You can also mark tasks as “waiting,” if you’re waiting on someone else to do something to complete that task, like if you’re waiting for your design partner to provide feedback on some card edits. Use the notes section of the task to write what you’re waiting for, so you know to follow up if you don’t hear back. Other statuses you may use include “active,” “planning,” “delegated,” and “hold.” They help to show you the current state of a task.
I really like the “Hotlist” view of my tasks in Toodledo as well. These are the most important tasks that you need to do, rather than a giant list of all your tasks. In the settings of the app, you can choose which fields Toodledo uses to set your hotlist items. For me, it’s tasks that are due within the next 7 days and have a status of “Next Action.” But, you can set it however you’d like. This is another great thing about Toodledo. In the settings, you can choose which fields you want to see and use. There are many other fields that I didn’t talk about here – you can use Priority, Tags, Stars – whatever works for you and your organization system. And, you can remove fields that you don’t use. When I first started using Toodledo, I had the Star field (you can “star” important items), Due Date, and Priority. But, I realized that I didn’t need all of these things and they seemed redundant. So, I removed the Star and Priority fields and now just use deadlines and the Status field to tell me what my important tasks are to do.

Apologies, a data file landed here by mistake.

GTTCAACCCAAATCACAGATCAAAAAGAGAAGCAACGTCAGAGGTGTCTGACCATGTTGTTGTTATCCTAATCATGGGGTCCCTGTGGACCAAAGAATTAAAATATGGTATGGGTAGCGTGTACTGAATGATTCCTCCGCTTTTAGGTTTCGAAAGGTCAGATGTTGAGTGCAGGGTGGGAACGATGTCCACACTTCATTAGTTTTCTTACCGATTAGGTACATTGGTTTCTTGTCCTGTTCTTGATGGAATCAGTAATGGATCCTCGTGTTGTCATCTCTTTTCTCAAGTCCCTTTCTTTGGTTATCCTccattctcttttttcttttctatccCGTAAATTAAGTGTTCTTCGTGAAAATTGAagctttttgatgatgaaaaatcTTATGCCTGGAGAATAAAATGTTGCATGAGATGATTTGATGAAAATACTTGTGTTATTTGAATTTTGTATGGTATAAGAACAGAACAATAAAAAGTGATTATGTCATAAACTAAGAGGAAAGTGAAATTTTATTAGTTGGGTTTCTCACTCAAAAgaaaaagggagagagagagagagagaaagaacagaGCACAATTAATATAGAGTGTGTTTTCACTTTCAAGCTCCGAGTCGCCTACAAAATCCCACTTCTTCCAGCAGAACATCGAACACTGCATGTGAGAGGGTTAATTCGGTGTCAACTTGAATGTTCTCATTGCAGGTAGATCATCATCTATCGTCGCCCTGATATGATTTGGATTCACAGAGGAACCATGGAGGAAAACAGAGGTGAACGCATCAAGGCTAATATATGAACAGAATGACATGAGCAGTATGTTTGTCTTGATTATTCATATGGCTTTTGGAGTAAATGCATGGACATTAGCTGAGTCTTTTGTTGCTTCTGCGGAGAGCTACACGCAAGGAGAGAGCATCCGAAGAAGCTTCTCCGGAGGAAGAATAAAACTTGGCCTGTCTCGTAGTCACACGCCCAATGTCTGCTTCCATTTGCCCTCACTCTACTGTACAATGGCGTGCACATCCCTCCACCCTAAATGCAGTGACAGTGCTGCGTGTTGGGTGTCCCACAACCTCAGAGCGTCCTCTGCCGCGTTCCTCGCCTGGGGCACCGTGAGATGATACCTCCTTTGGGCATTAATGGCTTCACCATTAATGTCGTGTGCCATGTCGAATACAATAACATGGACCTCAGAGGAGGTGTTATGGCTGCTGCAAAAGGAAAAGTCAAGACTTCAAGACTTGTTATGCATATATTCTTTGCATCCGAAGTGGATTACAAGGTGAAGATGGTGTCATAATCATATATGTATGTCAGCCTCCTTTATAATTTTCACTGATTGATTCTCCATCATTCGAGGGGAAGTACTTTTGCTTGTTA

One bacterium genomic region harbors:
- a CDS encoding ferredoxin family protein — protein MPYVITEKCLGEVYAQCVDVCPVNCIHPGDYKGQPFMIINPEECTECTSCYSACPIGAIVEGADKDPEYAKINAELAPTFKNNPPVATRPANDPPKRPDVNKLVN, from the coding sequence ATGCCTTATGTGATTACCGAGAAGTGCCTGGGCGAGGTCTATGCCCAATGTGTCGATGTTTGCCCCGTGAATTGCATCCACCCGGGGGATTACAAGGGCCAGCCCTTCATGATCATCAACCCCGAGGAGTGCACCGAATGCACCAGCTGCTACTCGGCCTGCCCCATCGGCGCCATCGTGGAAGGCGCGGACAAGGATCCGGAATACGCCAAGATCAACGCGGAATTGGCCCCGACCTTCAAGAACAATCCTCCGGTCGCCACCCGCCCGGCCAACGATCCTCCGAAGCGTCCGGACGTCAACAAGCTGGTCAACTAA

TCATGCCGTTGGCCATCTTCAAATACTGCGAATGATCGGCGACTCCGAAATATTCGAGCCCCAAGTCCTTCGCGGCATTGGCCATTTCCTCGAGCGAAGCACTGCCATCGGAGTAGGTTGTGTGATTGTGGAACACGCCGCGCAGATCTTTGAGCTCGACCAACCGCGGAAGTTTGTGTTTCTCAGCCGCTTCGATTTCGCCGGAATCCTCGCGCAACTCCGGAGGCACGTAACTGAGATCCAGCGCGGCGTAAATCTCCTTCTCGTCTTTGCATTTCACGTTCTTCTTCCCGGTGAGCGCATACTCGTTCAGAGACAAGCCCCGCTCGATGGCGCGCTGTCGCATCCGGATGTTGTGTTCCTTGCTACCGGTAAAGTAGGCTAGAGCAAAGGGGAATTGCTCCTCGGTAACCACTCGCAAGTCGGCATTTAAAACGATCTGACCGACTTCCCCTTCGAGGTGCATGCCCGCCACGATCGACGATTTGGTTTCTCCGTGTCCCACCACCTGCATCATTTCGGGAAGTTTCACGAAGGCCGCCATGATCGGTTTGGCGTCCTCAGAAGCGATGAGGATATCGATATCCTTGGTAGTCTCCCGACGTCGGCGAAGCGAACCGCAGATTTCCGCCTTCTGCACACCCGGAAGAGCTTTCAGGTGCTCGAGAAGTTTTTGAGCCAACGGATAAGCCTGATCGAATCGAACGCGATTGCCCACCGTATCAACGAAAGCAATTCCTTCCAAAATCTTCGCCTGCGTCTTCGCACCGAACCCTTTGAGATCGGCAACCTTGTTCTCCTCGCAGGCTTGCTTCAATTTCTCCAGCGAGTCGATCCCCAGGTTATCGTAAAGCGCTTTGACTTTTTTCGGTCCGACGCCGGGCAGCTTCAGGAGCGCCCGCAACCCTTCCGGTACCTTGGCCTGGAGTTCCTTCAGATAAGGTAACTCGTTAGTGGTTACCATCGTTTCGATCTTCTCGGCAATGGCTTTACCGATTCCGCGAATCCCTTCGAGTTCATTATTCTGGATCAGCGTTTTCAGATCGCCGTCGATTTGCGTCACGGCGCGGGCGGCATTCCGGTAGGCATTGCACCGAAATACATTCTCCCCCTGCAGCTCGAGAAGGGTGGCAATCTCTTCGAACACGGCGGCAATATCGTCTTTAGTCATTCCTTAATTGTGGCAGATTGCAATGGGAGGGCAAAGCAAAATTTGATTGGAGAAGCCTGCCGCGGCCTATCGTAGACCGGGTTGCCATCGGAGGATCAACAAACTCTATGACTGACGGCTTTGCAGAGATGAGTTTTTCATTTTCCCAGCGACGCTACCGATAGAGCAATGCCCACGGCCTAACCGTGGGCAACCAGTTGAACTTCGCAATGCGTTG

The other great thing is that you can set up Toodledo to email you your Hotlist on a daily basis. When I used to use Trello, a spreadsheet, or other methods of organizing tasks, sometimes I’d forget to look at my list and then I’d miss things. But, with a daily reminder email, it’s really easy to continue to look at my to do list, move forward with my next actions, and get projects done.
Toodledo is very customizable and these are only a few of the features that it has available. Try it out and let me know what you think. It also has a great help section and forums if you get stuck with something. For what I need, it’s definitely one of the best programs out there. And maybe it’ll help you too!
So, what do you think? What do you use to keep organized and manage your game projects? Is there something else you’re looking for in a project management tool for game design? Let us know in the comments.